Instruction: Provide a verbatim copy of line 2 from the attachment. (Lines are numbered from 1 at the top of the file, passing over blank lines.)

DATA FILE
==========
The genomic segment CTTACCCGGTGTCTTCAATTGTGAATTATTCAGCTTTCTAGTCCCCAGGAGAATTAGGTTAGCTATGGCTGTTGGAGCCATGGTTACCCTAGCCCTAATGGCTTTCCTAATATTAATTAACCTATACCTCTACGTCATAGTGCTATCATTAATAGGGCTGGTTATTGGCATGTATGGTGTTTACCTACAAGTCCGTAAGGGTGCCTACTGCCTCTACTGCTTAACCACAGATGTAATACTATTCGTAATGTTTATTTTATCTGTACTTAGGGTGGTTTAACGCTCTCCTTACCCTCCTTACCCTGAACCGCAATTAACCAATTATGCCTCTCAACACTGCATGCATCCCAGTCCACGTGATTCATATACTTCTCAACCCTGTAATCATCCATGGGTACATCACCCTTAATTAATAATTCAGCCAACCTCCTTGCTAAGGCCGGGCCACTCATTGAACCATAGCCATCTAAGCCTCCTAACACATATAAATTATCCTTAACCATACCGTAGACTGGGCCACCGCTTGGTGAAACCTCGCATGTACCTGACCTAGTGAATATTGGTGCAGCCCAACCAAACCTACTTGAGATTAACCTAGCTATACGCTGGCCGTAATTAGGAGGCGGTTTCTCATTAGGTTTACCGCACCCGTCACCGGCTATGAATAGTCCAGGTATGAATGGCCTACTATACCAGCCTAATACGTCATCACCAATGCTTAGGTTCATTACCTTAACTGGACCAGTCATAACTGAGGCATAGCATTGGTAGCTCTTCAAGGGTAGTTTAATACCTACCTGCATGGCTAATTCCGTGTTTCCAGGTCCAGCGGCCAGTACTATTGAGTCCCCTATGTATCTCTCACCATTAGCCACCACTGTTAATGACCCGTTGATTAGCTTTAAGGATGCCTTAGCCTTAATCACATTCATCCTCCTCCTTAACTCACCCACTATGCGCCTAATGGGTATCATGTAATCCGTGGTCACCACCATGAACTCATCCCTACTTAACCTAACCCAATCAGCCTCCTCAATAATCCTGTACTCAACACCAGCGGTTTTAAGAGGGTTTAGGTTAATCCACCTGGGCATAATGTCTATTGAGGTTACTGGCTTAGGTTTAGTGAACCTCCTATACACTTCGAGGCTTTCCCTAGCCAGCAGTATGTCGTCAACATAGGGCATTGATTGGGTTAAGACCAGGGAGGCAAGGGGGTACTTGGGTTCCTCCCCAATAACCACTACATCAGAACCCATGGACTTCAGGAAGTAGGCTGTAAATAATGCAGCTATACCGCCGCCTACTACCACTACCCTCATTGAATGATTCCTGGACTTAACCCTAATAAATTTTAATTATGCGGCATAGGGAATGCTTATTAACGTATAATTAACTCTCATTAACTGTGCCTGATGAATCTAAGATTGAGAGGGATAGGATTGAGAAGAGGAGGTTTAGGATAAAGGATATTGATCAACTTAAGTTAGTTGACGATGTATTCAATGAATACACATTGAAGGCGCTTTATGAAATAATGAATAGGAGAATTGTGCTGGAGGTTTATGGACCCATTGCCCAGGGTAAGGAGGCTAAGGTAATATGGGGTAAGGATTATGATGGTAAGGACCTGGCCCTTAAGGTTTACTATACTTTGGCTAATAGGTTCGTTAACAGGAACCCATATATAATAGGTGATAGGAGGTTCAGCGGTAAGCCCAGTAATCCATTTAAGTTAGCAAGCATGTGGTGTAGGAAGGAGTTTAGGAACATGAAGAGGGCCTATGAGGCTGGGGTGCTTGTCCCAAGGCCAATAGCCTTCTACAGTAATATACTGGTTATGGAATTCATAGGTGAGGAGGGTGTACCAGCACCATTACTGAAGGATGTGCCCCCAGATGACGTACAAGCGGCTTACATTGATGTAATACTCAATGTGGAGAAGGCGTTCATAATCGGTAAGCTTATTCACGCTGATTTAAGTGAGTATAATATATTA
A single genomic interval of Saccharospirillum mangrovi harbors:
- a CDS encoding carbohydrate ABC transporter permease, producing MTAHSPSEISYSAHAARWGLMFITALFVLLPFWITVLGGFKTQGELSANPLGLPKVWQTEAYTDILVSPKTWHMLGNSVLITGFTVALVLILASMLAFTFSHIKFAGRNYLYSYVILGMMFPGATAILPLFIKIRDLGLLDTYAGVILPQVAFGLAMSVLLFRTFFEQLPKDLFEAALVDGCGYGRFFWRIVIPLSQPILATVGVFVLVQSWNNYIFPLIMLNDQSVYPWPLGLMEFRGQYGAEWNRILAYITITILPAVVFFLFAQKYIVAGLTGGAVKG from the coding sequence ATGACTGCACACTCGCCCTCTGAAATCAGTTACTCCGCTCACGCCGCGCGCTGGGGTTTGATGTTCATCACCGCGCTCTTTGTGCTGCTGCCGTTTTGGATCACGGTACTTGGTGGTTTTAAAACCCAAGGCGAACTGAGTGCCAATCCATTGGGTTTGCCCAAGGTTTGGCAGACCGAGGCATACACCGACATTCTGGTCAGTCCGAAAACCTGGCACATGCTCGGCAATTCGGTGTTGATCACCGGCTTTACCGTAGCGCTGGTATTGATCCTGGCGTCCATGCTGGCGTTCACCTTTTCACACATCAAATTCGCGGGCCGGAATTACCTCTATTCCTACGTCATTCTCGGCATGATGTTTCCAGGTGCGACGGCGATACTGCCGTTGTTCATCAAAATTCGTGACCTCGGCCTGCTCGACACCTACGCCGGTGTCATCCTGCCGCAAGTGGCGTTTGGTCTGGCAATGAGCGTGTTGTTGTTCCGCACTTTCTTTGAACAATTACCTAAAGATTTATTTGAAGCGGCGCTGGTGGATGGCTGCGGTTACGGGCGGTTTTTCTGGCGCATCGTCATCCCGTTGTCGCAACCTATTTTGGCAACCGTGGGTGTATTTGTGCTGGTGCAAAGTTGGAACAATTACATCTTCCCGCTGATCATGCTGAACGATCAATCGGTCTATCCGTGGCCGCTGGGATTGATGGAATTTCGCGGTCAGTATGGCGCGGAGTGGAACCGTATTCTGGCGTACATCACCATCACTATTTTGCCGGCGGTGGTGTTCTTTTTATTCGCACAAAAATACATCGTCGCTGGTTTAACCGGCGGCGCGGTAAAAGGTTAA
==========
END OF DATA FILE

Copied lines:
A single genomic interval of Saccharospirillum mangrovi harbors: